Feb 4th, 2018, 12:30 PM

Negra, Latina, Feminista

By Clara Prado
Wikipedia/Renan Katayama and Rodolfo Magalhães/Divulgação
Anitta, Karol Conka, and Iza are dominating Brazil with their feminist songs.

Females all over the globe are taking change into their own hands, as seen with the #metoo movement. Such revolutionary acts of female empowerment are becoming normalized globally by the help of pop culture. For example, Beyonce sings about accepting her racial identity with lyrics such as "I like my negro nose with Jackson Five nostrils." The youth in Brazil are not far behind, as young girls begin to take back ownership of their bodies in a society in which women are afraid to be themselves.  Brazil has begun to embrace the black, female, and Latino empowerment movement with their own pop stars. Anitta, a 24-year-old star from Rio de Janiero; Karol Conka, a 31-year-old from Curitiba; and Iza, a 27-year-old from Rio de Janeiro have brought empowering lyrics to a public that has never been addressed in such manner before. 

Being a black woman in Brazil means facing daily racism, violence, exclusion, poor living conditions, and fighting daily to secure their spot in society. On average, nine in ten women are afraid of sexual violence in Brazil. There is one rape every 11 minutes, and only 10%  of the attacks are reported to the police according to Forum segurança. Out of the reported violence, an overwhelming 58.68% of cases of domestic violence and 65.4% of obstetrical violence are committed against black women. Additionally, the number of femicides has risen 54% in the past few years. Black women have had their voices taken away from them until now.

Anitta, Karol Conka, and Iza are proving to Brazil and to the world that the place of women is whatever place she wants. They have already begun to shape Brazil's media, who for years tried to hide the blackness of a country where 54% of its population is of African descendent. These pop singers are revolutionizing the Brazilian scenario by singing about woman empowerment, equal treatment, and sexual equality. They bring a voice to a group who faces inequality every day of their lives.

Anitta, who has some controversy about her blackness but is clearly from a mixed family, sings strong lyrics showing her powerful sense of identity. "If you do not come, I'll put pressure. I will not wait for you, I'm full of options." are some of her most powerful lyrics, sung in her song Sua Cara. In partnership with Major Lazer and Pabllo Vittar, she had 20 million views on her video clip in less than 24 hours. This woman from the so-called favelas of Rio de Janeiro is the new face of Latino culture globally and continues to encourage women to take action in their lives. Anitta emphasizes that women are in charge and can, even in a misogynist society, say no to abusive relationships and to the male censorship of the female body. Her goal is to create a generation of women who follow their own rules, as "it is better to be single than to be subordinated."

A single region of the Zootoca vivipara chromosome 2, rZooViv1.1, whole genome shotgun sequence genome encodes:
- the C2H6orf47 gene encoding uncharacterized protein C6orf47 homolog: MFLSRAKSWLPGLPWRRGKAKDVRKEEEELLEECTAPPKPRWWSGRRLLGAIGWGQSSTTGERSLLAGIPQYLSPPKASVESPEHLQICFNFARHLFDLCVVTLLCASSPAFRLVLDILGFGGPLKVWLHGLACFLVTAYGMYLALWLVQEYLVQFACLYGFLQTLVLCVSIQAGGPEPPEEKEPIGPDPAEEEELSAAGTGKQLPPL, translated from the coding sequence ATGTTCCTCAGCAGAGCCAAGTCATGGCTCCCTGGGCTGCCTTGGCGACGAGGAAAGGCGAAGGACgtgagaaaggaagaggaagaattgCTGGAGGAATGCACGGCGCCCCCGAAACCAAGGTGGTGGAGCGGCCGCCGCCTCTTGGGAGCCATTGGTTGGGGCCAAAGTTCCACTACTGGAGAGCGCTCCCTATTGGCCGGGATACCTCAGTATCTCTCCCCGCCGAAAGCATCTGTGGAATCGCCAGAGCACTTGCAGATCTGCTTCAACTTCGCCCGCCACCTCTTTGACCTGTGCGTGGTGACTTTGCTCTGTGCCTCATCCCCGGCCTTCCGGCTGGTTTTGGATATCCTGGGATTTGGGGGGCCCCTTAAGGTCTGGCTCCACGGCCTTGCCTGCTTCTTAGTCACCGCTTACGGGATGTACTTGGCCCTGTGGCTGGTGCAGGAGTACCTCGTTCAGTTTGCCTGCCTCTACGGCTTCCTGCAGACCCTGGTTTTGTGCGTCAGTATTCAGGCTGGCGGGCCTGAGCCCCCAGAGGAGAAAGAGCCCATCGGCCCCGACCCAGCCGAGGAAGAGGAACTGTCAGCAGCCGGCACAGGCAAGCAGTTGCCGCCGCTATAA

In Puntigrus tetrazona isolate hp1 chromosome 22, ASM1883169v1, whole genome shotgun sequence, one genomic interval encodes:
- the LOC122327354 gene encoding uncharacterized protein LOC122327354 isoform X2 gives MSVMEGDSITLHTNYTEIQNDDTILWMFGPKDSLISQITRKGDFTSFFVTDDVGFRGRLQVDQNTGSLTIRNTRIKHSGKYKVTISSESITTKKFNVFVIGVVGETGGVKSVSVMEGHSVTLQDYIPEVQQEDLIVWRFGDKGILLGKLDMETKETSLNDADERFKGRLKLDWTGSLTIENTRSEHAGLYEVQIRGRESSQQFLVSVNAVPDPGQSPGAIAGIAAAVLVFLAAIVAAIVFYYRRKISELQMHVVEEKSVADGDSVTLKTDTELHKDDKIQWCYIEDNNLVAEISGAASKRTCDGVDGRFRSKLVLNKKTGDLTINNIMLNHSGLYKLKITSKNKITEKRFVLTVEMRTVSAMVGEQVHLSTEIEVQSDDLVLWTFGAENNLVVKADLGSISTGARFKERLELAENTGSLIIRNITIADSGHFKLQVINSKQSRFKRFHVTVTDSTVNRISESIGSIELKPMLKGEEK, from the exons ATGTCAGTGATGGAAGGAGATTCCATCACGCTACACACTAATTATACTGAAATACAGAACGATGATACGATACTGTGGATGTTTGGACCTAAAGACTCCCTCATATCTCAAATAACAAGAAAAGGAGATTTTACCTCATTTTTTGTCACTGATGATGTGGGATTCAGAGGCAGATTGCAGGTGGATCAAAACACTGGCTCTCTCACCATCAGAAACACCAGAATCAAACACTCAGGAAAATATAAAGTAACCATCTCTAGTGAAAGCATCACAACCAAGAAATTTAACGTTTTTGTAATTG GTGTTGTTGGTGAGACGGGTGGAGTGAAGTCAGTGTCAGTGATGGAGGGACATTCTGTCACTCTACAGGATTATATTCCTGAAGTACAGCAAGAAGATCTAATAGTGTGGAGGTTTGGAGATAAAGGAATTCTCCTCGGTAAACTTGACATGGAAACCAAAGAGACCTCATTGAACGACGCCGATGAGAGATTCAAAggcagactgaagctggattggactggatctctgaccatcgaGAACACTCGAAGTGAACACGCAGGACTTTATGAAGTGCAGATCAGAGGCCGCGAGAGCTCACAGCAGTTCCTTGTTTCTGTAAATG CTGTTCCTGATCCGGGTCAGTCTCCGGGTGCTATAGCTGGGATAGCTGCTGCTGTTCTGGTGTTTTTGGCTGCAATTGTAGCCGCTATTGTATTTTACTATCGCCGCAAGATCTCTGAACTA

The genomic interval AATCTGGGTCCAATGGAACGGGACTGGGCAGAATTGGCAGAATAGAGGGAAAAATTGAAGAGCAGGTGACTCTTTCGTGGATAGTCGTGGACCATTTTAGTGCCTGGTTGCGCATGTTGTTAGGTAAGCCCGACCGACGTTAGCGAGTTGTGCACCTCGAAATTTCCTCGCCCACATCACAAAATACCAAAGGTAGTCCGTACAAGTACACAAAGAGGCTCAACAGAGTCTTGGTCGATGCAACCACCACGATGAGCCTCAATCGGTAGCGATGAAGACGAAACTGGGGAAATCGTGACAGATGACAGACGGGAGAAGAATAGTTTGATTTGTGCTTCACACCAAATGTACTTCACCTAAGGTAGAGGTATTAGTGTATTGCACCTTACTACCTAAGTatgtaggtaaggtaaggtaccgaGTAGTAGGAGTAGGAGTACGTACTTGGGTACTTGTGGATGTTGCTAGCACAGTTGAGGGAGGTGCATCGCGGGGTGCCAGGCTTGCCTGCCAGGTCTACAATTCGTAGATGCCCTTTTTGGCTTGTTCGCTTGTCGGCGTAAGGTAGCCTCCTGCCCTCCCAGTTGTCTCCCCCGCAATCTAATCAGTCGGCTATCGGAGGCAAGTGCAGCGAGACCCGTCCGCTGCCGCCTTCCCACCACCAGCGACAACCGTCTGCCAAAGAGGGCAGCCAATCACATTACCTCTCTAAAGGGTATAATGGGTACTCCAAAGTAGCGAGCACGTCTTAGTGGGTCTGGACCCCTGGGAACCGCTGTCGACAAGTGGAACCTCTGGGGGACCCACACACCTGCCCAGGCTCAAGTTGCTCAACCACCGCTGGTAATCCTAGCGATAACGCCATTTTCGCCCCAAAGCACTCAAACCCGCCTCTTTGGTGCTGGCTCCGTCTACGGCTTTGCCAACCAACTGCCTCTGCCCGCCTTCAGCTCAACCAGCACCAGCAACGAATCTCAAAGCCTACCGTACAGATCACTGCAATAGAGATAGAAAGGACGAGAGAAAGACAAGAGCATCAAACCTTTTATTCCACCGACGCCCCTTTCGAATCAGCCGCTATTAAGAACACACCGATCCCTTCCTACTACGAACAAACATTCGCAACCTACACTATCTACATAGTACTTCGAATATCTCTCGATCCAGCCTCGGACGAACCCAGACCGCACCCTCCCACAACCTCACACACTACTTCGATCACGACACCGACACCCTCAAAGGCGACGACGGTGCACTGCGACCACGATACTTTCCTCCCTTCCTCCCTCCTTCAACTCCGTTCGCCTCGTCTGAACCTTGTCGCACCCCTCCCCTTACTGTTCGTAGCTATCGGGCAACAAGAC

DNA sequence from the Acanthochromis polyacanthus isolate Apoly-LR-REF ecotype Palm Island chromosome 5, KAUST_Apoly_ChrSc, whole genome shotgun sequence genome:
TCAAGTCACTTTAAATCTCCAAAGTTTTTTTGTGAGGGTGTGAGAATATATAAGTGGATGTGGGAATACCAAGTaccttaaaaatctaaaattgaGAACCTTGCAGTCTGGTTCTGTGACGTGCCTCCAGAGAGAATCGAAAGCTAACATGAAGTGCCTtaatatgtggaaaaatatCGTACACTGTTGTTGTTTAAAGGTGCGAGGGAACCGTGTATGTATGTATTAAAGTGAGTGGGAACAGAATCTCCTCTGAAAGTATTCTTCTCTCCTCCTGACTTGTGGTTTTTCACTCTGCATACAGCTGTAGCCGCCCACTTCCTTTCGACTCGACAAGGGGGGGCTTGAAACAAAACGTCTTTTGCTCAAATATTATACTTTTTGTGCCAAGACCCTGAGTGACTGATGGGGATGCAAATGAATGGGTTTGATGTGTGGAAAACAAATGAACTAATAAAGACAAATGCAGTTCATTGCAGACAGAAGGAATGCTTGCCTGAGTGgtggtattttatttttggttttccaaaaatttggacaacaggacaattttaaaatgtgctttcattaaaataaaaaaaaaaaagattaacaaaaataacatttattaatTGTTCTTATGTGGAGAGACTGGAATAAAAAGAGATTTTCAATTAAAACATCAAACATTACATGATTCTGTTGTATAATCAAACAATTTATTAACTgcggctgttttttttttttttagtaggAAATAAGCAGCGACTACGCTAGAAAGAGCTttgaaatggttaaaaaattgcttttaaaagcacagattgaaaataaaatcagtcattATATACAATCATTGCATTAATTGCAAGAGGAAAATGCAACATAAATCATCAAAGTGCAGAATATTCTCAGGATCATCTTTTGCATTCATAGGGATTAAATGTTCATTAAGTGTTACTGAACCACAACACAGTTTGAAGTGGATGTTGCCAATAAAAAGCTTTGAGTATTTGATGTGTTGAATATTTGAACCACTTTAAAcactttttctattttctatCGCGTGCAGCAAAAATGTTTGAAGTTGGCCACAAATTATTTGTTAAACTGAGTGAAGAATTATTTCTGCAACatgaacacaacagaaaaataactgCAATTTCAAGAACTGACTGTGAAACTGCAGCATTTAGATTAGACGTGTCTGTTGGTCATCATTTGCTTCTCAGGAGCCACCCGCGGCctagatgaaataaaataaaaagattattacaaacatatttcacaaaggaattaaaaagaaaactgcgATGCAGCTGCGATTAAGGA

Karol Conka sings about creating a brighter place for women who, like her, overcame obstacles to attain her place in society. She is well known for her performance in the 2016 Olympic ceremony and is one of the most prominent female artists in Brazil. In her song É O Poder she identifies the struggles women endure to make it in a society that represses them: "Whoever said that this was not for me was wrong I created it, lived it, chose it, discovered it, and now I am here." Conka advocates for women in the workplace, for the empowerment of black women, and for women to remain strong and achieve their goals in the face of racism.



At last, Iza is a very new artist who is very sure of what she wants to achieve. In her last interview, she upholds the idea of women supporting each other, saying that "when women sing about repressing other women, about competition, in an enemy context, it just gets worse. I think every artist evolves, and I am evolving, but that's one thing I'll never sing about because it hurts." Her new single Quem Sabe Sou Eu is incredibly feministic, calling for individual strength in the face of male dominance. "I know that my body bothers you. I'm sorry, it's your bad luck. Open your eyes, I'm in trendy. And who tells me what to do is only me, me." This small excerpt of the song shows her dedication towards empowering women, pushing them to be in charge of their lives and to fight against the consistent rape and male dominance culture in Brazil that in so many ways is attached to the "Latino culture patriarchy". Iza tries to make women see each other as sisters and fighters to end this consistent oppression.


Those powerful women are incredible artists. Their work represents not only Latino culture globally but Latino blackness which had been hidden from the media for years. With their work, it is possible to believe that rape culture, racism, and the normalized misogyny in Brazil can change. Anitta, Karol Conka, and Iza are influencing women to stand for themselves in a society which denies them their freedom and individuality. Their fight for the rights of black-Latino women continues to raise the hopes of Brazilians and encourages them to show their own strength in these dark times.